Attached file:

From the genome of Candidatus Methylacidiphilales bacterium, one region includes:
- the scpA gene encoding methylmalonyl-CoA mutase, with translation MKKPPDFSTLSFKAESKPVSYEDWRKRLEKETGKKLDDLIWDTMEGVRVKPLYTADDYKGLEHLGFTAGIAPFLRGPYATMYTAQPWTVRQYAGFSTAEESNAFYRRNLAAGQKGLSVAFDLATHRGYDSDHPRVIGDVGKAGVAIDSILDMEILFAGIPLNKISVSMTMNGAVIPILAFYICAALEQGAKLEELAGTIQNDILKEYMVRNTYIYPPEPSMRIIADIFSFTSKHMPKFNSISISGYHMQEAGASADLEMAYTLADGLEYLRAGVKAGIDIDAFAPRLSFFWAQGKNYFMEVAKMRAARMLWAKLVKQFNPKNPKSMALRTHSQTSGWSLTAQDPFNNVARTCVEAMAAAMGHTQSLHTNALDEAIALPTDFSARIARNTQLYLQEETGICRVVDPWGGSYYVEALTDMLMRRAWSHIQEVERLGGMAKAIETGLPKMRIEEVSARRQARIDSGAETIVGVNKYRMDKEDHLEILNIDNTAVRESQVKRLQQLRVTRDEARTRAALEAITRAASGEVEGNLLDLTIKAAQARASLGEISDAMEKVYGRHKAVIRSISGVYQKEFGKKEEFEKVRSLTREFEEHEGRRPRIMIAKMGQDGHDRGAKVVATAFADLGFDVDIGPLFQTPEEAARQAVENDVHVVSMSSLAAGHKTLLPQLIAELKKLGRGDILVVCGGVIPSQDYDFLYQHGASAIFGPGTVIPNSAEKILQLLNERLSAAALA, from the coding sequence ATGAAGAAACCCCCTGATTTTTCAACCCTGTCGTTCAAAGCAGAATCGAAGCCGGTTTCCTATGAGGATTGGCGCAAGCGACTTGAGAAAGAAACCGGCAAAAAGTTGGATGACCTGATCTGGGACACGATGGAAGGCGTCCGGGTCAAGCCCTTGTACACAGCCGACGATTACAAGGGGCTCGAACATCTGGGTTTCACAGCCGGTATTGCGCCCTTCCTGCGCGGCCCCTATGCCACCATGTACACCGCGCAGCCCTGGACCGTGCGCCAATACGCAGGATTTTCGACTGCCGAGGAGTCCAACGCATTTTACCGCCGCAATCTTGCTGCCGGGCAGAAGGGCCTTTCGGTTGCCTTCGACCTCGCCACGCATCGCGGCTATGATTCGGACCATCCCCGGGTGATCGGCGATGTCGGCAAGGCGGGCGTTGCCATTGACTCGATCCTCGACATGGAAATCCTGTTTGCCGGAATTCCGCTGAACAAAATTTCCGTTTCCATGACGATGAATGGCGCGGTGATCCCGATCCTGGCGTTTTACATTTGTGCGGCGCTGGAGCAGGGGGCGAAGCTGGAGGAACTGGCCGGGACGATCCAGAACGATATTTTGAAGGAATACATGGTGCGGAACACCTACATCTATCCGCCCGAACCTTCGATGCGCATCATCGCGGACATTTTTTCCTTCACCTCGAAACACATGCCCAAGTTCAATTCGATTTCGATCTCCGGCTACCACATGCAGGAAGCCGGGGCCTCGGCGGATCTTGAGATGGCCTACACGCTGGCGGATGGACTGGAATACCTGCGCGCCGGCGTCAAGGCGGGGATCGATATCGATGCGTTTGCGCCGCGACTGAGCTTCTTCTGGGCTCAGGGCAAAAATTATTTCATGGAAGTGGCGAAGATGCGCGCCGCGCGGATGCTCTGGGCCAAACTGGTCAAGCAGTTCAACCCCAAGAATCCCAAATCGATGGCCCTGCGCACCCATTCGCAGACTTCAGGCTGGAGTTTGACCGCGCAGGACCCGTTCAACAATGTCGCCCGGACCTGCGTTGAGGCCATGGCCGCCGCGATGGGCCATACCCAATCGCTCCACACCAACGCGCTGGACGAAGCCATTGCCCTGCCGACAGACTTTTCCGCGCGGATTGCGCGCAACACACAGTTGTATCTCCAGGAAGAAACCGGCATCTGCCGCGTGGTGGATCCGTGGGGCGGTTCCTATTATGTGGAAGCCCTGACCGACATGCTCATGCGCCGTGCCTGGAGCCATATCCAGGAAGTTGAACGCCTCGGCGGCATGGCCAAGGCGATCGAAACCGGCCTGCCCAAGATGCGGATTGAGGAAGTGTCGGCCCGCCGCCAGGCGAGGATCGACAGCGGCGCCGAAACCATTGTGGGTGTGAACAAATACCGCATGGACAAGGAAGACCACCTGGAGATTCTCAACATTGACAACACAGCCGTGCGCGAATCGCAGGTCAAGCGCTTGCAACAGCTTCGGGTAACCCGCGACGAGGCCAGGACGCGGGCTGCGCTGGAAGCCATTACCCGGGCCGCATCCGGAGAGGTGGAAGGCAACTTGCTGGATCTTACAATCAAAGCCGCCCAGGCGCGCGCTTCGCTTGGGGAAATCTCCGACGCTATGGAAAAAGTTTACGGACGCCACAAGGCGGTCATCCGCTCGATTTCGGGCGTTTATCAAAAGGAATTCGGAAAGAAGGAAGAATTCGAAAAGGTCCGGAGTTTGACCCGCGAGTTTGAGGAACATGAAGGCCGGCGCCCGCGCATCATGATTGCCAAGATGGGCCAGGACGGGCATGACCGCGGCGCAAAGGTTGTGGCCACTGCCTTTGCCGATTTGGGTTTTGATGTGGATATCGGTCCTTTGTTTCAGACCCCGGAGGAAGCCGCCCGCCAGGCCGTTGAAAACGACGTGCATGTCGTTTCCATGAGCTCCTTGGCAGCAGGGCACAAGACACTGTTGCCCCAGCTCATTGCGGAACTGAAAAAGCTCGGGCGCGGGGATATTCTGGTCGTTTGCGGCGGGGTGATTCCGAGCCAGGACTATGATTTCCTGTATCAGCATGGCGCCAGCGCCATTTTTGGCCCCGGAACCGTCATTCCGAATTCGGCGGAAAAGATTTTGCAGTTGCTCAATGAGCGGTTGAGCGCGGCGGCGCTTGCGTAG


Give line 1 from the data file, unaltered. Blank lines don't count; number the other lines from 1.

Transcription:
From the genome of Candidatus Methylacidiphilales bacterium, one region includes: